For a while, the accounting industry was in a dither over a new directive called SOP 97-2, a fundamental rewriting of accounting policies for technology companies, especially software concerns. I devoted considerable time and ink to explaining what it meant while imploring readers to pay attention. Shortly after that, the accounting profession decided its SOP 97-2 directive wasn't quite ready for prime time, and nobody talks about it anymore. Important, yes. But relevant?
Excite search directory company created a stir about a year ago when it announced its first "profitable" quarter. A lower-down paragraph beneath the hoopla in its news release, however, was telling. "On a GAAP basis," it began, referring to the Generally Accepted Accounting Principles that all U.S.-listed companies must use to report their performance. Think about that. "On a GAAP basis," Excite wasn't profitable after all.
But never mind such silliness. Excite ultimately was acquired for billions of dollars by another unprofitable company, now known as
Excite@Home (ATHM) - Get Report, which itself had changed its accounting presentation once after a chat with the
Securities and Exchange Commission. Whatever.
PeopleSoft (PSFT) , the software company, creatively followed the lead of the pharmaceutical industry by deploying what's properly called off-income-statement financing of its R&D. By creating, capitalizing and spinning off
Momentum Business Applications (MMTM) - Get Report, PeopleSoft shifted some of its research expense to a shell company with no employees.
The goal: lower PeopleSoft's expenses in the near term while retaining rights to buy back the fruits of the technology in the future. But did pointing out that this was a sham matter? Nah, PeopleSoft's stock cratered when its business dried up, not because people were outraged over its accounting practices.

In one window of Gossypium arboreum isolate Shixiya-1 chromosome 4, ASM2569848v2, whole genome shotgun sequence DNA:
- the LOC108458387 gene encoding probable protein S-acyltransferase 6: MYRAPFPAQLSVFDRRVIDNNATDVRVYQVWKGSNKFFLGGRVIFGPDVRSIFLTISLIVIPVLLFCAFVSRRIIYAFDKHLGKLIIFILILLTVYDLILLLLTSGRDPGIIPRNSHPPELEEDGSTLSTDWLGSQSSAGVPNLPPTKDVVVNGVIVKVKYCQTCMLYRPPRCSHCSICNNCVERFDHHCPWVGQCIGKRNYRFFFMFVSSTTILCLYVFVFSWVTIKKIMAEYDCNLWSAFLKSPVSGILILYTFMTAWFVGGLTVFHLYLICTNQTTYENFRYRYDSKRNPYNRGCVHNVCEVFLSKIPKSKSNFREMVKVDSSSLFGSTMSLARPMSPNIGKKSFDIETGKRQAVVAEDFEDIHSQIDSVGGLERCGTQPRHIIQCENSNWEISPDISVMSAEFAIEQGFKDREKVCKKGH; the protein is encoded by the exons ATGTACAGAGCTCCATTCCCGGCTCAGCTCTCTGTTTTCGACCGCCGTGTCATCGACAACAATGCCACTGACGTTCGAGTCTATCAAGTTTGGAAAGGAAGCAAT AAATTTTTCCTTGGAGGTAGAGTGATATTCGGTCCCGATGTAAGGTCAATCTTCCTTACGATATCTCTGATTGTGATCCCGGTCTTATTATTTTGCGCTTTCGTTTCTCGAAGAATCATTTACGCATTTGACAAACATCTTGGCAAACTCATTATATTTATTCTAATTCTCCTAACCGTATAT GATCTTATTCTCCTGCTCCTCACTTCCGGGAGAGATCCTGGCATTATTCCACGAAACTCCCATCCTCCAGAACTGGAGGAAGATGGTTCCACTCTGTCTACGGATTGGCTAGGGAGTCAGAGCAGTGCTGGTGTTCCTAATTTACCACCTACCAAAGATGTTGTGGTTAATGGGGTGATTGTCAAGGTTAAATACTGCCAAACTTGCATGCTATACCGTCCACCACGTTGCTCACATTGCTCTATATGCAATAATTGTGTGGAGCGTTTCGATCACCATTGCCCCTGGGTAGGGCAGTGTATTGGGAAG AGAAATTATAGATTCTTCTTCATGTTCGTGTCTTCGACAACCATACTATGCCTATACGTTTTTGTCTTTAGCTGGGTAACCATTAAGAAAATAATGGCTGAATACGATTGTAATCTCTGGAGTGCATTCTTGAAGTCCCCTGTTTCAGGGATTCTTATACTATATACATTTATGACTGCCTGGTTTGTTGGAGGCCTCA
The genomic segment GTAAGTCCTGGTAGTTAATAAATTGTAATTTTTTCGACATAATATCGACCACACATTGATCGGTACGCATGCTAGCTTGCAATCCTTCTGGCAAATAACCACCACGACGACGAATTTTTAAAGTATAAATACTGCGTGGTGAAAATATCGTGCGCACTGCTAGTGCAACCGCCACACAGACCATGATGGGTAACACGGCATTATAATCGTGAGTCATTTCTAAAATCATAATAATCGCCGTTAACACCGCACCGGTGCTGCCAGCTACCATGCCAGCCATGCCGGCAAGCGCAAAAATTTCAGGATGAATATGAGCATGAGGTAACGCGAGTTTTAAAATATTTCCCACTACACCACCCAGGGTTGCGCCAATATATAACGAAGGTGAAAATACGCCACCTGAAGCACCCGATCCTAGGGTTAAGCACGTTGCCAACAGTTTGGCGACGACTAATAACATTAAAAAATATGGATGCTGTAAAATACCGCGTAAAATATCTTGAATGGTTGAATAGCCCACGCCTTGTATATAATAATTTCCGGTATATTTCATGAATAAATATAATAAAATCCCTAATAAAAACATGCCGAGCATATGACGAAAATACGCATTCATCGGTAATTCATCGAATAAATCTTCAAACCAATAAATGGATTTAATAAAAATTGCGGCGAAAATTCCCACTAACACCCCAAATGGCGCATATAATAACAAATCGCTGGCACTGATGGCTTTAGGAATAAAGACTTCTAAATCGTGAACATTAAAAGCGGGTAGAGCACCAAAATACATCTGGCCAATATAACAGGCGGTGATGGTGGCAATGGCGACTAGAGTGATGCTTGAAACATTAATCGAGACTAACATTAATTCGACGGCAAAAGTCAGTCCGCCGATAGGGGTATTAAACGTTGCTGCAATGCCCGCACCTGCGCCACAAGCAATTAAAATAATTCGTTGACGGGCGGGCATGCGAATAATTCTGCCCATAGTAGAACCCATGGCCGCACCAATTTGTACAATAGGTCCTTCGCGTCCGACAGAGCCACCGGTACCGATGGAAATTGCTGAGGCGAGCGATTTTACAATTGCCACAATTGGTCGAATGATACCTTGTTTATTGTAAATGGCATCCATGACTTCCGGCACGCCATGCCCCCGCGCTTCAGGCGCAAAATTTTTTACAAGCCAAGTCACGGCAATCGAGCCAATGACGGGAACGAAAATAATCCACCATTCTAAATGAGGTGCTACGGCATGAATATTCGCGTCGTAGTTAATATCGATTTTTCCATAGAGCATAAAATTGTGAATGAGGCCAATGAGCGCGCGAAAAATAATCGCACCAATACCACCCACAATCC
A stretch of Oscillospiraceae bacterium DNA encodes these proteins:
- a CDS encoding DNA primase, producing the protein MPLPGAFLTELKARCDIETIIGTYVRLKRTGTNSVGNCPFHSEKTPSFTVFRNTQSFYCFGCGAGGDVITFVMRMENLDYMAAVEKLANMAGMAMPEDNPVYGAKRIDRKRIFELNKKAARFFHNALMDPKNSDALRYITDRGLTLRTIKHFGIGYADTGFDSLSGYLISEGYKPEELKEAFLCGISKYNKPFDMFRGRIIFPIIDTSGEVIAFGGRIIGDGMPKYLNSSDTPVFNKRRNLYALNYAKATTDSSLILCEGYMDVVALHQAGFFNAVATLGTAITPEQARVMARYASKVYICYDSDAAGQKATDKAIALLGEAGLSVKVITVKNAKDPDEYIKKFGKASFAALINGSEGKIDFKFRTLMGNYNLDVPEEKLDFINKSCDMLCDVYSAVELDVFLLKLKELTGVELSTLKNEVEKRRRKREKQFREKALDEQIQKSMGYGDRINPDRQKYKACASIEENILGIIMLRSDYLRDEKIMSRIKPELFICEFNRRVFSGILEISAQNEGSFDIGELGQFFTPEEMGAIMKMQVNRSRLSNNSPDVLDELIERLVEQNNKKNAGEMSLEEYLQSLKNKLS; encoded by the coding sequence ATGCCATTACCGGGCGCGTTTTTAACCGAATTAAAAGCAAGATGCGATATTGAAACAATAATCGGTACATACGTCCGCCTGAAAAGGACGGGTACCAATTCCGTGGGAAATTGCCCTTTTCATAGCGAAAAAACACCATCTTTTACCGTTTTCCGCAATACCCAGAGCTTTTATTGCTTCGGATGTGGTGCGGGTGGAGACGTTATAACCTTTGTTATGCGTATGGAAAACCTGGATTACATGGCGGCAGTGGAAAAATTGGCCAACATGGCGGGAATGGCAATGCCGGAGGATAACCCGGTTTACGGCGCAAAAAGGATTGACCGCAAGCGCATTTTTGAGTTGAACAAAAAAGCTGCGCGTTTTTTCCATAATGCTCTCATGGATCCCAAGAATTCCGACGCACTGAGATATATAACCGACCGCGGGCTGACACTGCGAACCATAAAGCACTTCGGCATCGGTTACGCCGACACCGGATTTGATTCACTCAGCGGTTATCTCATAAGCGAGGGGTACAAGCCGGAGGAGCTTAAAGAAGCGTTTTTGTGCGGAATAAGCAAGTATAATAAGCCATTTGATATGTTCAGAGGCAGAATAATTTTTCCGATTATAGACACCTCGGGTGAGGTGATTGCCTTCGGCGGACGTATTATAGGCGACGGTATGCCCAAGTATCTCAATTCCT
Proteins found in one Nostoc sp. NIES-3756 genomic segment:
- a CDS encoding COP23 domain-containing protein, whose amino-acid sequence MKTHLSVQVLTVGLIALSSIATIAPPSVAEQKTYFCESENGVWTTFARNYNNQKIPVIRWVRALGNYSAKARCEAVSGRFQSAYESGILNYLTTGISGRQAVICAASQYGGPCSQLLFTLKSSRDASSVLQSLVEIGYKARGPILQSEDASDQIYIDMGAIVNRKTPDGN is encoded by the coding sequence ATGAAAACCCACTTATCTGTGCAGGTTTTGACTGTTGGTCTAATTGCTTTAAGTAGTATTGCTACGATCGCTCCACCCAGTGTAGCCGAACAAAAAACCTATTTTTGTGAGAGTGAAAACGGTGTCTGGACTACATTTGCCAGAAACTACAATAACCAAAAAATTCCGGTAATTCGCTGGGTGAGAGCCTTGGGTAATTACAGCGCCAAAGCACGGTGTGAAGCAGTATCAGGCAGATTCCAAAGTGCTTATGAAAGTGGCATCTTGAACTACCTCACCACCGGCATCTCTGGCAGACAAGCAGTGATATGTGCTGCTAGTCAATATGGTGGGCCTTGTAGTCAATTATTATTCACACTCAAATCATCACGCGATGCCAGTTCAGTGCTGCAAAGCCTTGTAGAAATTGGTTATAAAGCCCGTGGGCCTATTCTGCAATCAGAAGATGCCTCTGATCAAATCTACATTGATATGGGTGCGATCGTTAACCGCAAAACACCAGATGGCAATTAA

Be (BEOS) and
NetObjects (NETO) both carried "going concern" warnings in their initial public offering prospectuses this year. Accountants know this technically means, "We need the cash or we could go bankrupt," or in other words, cease to be a going concern. But Silicon Valley pros tut-tut such talk.
Everyone knows that doing an IPO is simply the cheapest way to raise money but not the only one. So why would you get all hot and bothered over a little "going concern" warning? Both companies successfully raised tens of millions of dollars.
William Larson, CEO of
Network Associates (NETA) , had the chutzpah to tell analysts in a conference call that Network Associates would keep making its projections because of "honey-pot" reserves it was stashing. I'd like to think this was the genesis of SEC Chairman
Arthur Levitt's crackdown on the use of "cookie-jar" reserves. And indeed, this is perhaps the weak link in my thesis, because aggressive merger accounting and discernible channel stuffing may well have masked an eventual business slowdown at Network Associates, whose stock plunged when Larson's honey pot ran dry.
Finally, just last week,
Goldman Sachs analyst Rick Sherlund assured investors that some new business-to-business e-commerce companies were confident of their ability to smooth out future quarterly performance by saving current sales to be recorded in the future. Sherlund acknowledged that the SEC might not look kindly on such a practice. But after all, it's common knowledge that that sort of behavior goes on. Accounting matters? Only to a point.
It's worth noting that my colleague
has built a career out of scrutinizing balance sheets, particularly the "receivables" line item, as a way of ferreting out companies whose rising inventories are hiding fading sales.
But on balance, accounting matters less than does the great bull market, the forgiver of almost all transgressions. Accounting will matter again, to be sure. But perhaps not until investors' irrational exuberance becomes rational scrutiny.
Adam Lashinsky's column appears Mondays, Wednesdays and Fridays. In keeping with TSC's editorial policy, he doesn't own or short individual stocks, although he owns stock in TheStreet.com. He also doesn't invest in hedge funds or other private investment partnerships. Lashinsky writes a column for Fortune called the Wired Investor, and is a frequent commentator on public radio's Marketplace program. He welcomes your feedback at